Rank: Gunner
Number: 715896
Unit: D Battery, 15th Brigade ROYAL FIELD ARTILLERY
Date of Death: 28 June 1918
Age: 21
Cemetery: Aire Communal Cemetery, Pas de Calais, France

Fred was the son of George Arthur Hulme and had been born in Manchester. The family moved to North Reddish some time before the War and lived at 13 Lonsdale Avenue. Nothing is known of his early life but, after he left school, he went to work in the print department of the Stockport Express and Cheshire Daily Echo. Not long before the War, he is believed to have changed jobs and gone to work in Manchester for E Hulton & Co. The Company printed newspapers at its premises at Withy Grove and its War Memorial commemorates a man of this name working in the “Stereo Department”. The Memorial is at the entrance to the “Printworks” complex now in the same premises.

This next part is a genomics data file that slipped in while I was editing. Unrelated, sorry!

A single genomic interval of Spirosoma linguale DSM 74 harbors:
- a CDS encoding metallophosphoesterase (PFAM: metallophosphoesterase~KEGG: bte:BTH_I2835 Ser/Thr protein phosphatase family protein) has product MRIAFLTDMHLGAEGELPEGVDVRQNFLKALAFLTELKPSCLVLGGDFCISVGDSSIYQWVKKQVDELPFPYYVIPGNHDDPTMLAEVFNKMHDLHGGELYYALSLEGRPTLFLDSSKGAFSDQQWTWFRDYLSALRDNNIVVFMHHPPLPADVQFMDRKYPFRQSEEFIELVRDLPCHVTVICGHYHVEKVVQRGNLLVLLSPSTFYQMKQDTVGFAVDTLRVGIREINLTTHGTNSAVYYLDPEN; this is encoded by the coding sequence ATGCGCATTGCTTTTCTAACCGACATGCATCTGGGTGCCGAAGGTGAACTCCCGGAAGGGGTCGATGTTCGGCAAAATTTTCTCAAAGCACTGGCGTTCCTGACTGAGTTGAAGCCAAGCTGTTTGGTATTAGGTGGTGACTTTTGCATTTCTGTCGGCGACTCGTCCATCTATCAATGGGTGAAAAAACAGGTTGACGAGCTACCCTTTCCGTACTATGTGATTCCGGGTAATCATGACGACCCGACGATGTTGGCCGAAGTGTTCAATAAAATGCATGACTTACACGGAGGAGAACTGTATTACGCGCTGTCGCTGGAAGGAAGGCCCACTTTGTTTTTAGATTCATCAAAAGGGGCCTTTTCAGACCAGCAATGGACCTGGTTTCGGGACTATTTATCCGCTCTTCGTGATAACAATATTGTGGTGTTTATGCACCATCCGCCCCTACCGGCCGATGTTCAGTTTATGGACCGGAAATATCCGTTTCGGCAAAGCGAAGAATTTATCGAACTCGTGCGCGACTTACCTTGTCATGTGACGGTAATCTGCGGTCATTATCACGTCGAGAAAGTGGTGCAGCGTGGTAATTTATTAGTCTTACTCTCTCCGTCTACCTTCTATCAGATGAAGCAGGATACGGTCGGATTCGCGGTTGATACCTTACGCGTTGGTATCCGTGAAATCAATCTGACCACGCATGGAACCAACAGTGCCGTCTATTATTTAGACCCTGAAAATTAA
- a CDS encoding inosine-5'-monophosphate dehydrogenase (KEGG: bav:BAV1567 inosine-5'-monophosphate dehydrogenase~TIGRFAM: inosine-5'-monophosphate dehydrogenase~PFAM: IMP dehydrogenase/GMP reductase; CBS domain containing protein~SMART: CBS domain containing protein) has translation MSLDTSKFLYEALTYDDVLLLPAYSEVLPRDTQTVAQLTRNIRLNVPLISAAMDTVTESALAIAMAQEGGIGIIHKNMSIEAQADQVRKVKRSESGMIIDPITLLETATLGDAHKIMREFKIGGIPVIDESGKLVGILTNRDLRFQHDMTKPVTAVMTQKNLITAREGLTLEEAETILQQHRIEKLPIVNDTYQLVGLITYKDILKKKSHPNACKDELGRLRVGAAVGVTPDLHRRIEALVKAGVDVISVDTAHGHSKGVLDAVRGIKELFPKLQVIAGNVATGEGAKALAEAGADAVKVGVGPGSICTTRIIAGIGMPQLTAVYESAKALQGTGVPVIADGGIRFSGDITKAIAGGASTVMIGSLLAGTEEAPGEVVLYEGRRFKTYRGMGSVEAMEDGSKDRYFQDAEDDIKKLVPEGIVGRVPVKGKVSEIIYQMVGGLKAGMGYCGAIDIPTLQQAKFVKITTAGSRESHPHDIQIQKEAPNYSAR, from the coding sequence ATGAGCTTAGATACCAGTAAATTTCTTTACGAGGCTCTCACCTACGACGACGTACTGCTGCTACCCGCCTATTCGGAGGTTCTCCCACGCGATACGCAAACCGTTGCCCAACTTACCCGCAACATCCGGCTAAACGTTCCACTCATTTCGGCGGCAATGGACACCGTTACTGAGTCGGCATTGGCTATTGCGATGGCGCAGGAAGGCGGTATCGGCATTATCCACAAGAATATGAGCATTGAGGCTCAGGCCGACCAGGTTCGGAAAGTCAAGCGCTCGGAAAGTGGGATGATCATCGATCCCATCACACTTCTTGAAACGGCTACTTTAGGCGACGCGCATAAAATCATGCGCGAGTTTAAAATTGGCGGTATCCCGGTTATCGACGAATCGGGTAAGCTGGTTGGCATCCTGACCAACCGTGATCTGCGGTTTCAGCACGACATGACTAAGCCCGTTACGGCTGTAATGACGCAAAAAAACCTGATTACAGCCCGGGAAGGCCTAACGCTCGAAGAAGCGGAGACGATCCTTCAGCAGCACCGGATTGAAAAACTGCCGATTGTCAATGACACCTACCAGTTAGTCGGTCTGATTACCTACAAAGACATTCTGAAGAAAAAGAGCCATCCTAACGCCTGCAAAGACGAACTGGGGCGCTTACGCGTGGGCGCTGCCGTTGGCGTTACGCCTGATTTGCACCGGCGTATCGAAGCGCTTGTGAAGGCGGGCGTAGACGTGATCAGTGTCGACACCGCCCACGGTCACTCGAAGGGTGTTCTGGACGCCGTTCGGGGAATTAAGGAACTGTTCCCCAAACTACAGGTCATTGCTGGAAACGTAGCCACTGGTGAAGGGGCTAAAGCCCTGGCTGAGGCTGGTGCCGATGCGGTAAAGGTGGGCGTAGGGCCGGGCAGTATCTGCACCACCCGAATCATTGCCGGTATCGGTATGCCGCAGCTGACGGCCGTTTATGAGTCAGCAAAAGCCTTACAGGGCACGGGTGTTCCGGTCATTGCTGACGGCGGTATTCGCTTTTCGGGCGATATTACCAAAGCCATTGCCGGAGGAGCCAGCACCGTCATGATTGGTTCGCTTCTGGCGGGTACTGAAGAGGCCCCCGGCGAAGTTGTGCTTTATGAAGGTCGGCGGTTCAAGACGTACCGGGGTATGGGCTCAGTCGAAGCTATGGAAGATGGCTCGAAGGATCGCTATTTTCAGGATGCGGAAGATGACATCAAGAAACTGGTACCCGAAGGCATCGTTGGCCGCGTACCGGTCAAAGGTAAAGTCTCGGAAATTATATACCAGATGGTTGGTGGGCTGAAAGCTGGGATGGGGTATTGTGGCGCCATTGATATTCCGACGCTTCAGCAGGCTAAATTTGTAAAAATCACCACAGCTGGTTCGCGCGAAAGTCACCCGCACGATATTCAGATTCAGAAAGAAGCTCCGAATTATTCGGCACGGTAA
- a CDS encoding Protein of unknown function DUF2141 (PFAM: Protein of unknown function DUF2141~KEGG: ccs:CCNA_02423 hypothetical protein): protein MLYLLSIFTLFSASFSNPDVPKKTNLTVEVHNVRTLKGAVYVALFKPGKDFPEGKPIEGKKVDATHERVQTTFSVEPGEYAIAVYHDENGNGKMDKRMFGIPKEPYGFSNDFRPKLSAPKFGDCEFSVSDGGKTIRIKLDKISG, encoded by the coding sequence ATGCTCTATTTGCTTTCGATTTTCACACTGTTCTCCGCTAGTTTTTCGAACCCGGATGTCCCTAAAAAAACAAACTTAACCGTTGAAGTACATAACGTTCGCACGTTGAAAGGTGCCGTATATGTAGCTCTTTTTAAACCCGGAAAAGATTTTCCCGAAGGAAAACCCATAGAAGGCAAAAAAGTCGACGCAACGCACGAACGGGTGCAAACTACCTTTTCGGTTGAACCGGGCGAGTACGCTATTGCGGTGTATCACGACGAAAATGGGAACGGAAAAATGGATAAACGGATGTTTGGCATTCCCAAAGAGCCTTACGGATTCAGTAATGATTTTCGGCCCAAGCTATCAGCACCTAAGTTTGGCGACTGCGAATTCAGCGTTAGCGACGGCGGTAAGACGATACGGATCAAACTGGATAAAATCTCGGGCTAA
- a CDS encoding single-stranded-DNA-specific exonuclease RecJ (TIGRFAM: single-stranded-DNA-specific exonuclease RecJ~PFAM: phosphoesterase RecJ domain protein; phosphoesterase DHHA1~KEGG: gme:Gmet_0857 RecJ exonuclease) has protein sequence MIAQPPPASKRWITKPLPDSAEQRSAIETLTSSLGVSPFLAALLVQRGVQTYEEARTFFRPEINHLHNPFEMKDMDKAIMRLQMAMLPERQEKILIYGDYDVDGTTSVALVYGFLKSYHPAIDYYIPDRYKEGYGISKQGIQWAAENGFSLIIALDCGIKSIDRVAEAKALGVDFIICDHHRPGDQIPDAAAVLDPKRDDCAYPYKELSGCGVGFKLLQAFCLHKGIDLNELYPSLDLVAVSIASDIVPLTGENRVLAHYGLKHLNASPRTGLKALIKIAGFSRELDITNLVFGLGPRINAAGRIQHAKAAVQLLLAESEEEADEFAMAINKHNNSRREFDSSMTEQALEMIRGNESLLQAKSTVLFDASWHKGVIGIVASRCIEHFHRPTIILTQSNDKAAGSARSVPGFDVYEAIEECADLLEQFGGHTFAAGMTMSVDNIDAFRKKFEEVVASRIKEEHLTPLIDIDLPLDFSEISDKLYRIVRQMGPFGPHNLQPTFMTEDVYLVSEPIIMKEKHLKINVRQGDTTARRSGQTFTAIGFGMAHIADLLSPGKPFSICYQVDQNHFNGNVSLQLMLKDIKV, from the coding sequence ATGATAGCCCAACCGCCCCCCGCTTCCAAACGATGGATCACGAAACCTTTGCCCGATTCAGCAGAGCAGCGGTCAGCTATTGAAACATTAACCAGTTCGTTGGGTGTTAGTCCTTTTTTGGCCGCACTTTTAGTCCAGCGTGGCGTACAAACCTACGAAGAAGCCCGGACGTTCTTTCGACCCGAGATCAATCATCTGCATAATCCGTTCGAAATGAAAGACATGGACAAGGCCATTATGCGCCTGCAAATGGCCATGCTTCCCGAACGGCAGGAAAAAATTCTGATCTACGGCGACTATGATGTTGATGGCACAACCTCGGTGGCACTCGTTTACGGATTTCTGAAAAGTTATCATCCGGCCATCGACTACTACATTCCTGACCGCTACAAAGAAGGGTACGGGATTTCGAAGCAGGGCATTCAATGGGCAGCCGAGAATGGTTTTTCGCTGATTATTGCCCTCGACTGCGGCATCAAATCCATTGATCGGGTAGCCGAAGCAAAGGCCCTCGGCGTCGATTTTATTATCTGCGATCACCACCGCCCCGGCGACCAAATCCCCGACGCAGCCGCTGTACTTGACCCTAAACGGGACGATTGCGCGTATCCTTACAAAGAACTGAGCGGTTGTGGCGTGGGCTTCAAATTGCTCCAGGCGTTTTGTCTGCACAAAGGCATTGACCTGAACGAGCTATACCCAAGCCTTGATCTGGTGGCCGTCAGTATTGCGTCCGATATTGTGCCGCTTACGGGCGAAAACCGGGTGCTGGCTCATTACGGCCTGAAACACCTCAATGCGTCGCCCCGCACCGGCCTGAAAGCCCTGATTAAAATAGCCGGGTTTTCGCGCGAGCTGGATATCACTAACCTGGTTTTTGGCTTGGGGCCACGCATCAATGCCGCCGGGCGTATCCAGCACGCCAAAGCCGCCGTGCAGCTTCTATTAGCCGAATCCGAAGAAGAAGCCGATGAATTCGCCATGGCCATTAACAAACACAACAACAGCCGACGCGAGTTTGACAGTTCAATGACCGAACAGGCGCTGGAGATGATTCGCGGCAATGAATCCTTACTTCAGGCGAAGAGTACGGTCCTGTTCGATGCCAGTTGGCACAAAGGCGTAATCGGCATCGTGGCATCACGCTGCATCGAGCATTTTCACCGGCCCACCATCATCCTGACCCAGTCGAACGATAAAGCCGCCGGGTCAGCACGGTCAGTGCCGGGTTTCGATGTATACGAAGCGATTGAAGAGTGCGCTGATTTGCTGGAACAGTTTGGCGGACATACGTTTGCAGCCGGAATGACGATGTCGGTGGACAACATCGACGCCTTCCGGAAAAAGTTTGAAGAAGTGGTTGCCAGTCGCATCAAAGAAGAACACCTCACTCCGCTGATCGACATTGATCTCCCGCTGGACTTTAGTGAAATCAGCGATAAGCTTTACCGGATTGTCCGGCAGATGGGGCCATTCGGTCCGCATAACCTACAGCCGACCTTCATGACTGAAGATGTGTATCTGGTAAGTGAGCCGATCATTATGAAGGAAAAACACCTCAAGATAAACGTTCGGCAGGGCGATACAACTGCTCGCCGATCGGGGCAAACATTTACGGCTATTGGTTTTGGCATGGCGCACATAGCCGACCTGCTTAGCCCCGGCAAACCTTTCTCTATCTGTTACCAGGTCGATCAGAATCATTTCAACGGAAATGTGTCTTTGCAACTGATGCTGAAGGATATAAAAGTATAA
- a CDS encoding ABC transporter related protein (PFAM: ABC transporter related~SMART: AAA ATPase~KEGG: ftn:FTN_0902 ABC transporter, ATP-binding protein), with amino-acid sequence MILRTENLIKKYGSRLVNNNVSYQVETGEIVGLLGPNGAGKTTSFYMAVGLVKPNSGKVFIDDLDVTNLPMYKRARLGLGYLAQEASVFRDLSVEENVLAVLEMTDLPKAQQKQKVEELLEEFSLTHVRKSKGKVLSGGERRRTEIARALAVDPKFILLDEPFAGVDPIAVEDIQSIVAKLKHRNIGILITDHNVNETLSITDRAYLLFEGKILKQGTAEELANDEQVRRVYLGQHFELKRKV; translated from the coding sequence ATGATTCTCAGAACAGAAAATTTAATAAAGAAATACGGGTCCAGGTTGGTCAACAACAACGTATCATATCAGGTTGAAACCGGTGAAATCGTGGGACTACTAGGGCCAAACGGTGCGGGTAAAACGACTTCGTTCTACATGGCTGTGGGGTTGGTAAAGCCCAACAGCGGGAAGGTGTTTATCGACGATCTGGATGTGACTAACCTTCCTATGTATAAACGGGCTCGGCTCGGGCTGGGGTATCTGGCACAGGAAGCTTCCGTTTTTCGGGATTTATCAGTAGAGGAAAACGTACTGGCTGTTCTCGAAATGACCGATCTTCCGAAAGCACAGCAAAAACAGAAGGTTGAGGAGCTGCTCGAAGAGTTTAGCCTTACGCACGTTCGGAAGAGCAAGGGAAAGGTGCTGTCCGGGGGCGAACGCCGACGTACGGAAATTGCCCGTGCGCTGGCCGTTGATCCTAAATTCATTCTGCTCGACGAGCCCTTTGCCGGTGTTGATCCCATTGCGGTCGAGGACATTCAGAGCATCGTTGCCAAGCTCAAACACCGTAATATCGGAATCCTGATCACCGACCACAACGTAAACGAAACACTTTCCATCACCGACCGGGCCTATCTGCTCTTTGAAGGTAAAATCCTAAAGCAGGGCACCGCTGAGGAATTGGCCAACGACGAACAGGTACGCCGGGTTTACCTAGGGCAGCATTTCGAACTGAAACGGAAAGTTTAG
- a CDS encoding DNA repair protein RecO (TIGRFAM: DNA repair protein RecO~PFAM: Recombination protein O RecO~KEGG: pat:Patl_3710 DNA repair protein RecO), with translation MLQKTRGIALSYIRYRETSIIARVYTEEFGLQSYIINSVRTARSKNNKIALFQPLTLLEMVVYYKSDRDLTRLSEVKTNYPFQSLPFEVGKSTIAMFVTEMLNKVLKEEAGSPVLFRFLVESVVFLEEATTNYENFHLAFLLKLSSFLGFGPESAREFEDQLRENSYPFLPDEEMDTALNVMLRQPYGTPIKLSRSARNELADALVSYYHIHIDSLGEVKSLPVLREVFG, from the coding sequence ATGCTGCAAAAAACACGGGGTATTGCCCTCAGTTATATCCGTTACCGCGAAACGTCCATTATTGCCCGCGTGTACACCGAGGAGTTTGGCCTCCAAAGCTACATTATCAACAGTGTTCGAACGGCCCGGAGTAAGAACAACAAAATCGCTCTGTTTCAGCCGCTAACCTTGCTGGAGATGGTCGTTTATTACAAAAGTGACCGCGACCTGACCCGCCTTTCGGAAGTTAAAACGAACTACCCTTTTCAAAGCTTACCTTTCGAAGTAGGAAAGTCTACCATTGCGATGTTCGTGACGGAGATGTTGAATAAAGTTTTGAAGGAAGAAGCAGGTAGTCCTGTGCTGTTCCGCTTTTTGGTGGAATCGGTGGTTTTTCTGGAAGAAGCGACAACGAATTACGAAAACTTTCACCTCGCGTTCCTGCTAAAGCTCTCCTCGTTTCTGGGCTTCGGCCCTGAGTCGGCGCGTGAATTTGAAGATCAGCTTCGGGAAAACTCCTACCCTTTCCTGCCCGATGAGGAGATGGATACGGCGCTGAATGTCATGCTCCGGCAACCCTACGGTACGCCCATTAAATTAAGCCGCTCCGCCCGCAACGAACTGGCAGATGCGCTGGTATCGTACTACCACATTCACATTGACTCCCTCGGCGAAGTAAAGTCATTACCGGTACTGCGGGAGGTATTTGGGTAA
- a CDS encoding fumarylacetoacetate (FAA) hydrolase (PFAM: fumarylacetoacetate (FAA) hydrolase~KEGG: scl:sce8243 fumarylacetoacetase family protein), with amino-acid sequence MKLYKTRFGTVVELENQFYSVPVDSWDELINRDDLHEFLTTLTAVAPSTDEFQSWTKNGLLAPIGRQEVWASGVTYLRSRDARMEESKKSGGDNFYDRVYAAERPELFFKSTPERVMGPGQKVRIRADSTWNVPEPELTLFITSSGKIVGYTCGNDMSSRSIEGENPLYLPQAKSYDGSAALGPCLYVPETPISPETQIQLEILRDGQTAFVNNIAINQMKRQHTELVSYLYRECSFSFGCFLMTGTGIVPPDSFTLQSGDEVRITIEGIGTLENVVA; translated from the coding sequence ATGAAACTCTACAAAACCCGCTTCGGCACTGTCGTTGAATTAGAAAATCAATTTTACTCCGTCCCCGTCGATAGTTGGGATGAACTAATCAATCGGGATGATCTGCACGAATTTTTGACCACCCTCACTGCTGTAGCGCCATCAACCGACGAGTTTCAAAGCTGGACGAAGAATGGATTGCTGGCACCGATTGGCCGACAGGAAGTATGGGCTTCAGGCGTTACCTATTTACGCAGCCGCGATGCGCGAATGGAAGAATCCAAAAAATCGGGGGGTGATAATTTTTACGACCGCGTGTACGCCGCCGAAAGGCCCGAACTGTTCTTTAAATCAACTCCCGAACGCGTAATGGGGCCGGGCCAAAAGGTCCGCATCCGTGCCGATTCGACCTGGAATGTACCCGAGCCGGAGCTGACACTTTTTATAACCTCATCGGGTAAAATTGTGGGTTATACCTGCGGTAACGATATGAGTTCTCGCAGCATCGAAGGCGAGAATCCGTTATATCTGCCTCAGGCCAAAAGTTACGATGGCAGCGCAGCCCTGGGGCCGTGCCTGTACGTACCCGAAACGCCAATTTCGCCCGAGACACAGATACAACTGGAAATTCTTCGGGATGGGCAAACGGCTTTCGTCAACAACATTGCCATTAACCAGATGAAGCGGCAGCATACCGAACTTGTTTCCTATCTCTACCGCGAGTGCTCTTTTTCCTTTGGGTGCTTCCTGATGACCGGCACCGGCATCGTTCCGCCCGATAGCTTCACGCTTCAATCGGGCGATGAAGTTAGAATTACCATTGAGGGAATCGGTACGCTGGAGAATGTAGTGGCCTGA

When Frank enlisted, he was assigned to a Territorial unit of the Artillery based in Lancashire and was given the service number of 2250. This dates his enlistment prior to the beginning of 1917 when the Territorial troops were given new six-digit numbers as above.

15th Brigade was part of the pre-war regular army and it will not have been Fred’s first unit overseas – as a Territorial soldier, he will have served with a Territorial brigade. His later transfer may have come about if he had been away from his original unit due to sickness or recovering for wounds and, when ready to return to duty, 15th Brigade will have been in greater need of replacements.

On the night of 25/26 June 1918, Fred and his mates were at their gun positions in France when they came under a heavy bombardment from the enemy using gas shells. Fourteen men, including Fred, were badly affected and were evacuated to hospital. Fred was taken to Aire where a number of hospitals were based but he never recovered.

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